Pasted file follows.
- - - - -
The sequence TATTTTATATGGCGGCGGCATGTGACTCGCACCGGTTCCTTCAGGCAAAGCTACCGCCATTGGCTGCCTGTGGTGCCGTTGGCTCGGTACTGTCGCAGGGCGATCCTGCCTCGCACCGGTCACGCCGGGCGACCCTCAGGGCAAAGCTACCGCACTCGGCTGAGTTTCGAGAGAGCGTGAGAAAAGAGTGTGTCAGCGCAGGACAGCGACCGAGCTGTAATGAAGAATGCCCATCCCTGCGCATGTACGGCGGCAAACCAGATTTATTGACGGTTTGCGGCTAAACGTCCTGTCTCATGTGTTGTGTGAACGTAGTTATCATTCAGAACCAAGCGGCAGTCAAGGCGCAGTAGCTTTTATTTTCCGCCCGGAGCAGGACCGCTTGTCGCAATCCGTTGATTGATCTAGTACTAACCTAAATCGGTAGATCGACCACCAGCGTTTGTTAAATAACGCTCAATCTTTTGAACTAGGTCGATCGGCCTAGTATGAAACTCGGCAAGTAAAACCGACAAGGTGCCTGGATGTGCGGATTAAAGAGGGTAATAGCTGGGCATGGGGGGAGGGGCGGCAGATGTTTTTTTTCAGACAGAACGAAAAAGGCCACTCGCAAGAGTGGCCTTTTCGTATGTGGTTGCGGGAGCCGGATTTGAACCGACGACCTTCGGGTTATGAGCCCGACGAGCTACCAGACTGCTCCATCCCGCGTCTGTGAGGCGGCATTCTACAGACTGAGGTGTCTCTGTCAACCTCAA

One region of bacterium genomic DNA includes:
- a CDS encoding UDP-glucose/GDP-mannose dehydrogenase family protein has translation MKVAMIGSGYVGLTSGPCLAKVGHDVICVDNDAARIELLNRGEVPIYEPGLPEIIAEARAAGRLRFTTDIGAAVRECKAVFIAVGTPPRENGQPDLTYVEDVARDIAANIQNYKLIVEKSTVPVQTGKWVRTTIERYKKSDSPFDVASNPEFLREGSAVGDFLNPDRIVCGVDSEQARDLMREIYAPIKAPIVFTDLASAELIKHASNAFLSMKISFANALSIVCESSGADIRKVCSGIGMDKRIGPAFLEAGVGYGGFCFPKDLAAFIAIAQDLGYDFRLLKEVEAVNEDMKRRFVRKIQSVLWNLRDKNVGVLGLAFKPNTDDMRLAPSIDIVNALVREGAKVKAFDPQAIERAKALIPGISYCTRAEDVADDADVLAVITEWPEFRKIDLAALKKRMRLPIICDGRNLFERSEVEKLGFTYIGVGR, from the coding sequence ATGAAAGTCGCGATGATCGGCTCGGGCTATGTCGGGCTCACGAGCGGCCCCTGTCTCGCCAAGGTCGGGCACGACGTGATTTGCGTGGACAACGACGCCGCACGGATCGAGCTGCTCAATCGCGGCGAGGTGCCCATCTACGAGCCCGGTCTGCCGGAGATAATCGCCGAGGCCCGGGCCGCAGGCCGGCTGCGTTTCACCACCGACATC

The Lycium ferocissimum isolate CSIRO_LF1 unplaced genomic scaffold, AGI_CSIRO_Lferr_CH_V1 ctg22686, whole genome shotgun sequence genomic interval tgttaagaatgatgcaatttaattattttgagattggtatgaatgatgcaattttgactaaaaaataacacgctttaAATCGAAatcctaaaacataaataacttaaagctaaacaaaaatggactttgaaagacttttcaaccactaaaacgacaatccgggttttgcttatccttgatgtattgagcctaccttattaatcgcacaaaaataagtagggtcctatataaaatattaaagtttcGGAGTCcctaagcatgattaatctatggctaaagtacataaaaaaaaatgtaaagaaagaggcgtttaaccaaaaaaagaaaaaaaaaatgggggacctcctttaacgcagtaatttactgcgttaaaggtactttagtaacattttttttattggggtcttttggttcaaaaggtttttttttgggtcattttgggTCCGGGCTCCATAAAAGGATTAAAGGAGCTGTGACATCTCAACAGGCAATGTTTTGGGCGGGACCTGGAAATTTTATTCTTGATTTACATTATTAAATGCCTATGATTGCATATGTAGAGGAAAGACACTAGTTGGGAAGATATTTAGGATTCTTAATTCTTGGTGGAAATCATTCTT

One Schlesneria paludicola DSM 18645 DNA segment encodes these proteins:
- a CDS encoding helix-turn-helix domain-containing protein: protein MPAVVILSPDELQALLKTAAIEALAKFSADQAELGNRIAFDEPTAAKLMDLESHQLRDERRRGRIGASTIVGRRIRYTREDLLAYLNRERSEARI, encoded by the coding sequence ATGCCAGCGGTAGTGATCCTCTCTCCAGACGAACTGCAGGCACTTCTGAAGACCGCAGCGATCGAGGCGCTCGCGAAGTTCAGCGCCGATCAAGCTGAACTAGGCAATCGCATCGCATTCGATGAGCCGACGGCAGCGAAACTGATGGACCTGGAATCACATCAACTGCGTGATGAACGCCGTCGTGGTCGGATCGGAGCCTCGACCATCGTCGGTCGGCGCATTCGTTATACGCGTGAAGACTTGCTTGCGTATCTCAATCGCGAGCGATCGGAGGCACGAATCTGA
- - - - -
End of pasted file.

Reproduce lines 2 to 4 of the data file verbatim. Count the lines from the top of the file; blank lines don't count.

One region of bacterium genomic DNA includes:
- a CDS encoding UDP-glucose/GDP-mannose dehydrogenase family protein has translation MKVAMIGSGYVGLTSGPCLAKVGHDVICVDNDAARIELLNRGEVPIYEPGLPEIIAEARAAGRLRFTTDIGAAVRECKAVFIAVGTPPRENGQPDLTYVEDVARDIAANIQNYKLIVEKSTVPVQTGKWVRTTIERYKKSDSPFDVASNPEFLREGSAVGDFLNPDRIVCGVDSEQARDLMREIYAPIKAPIVFTDLASAELIKHASNAFLSMKISFANALSIVCESSGADIRKVCSGIGMDKRIGPAFLEAGVGYGGFCFPKDLAAFIAIAQDLGYDFRLLKEVEAVNEDMKRRFVRKIQSVLWNLRDKNVGVLGLAFKPNTDDMRLAPSIDIVNALVREGAKVKAFDPQAIERAKALIPGISYCTRAEDVADDADVLAVITEWPEFRKIDLAALKKRMRLPIICDGRNLFERSEVEKLGFTYIGVGR, from the coding sequence ATGAAAGTCGCGATGATCGGCTCGGGCTATGTCGGGCTCACGAGCGGCCCCTGTCTCGCCAAGGTCGGGCACGACGTGATTTGCGTGGACAACGACGCCGCACGGATCGAGCTGCTCAATCGCGGCGAGGTGCCCATCTACGAGCCCGGTCTGCCGGAGATAATCGCCGAGGCCCGGGCCGCAGGCCGGCTGCGTTTCACCACCGACATC

The Lycium ferocissimum isolate CSIRO_LF1 unplaced genomic scaffold, AGI_CSIRO_Lferr_CH_V1 ctg22686, whole genome shotgun sequence genomic interval tgttaagaatgatgcaatttaattattttgagattggtatgaatgatgcaattttgactaaaaaataacacgctttaAATCGAAatcctaaaacataaataacttaaagctaaacaaaaatggactttgaaagacttttcaaccactaaaacgacaatccgggttttgcttatccttgatgtattgagcctaccttattaatcgcacaaaaataagtagggtcctatataaaatattaaagtttcGGAGTCcctaagcatgattaatctatggctaaagtacataaaaaaaaatgtaaagaaagaggcgtttaaccaaaaaaagaaaaaaaaaatgggggacctcctttaacgcagtaatttactgcgttaaaggtactttagtaacattttttttattggggtcttttggttcaaaaggtttttttttgggtcattttgggTCCGGGCTCCATAAAAGGATTAAAGGAGCTGTGACATCTCAACAGGCAATGTTTTGGGCGGGACCTGGAAATTTTATTCTTGATTTACATTATTAAATGCCTATGATTGCATATGTAGAGGAAAGACACTAGTTGGGAAGATATTTAGGATTCTTAATTCTTGGTGGAAATCATTCTT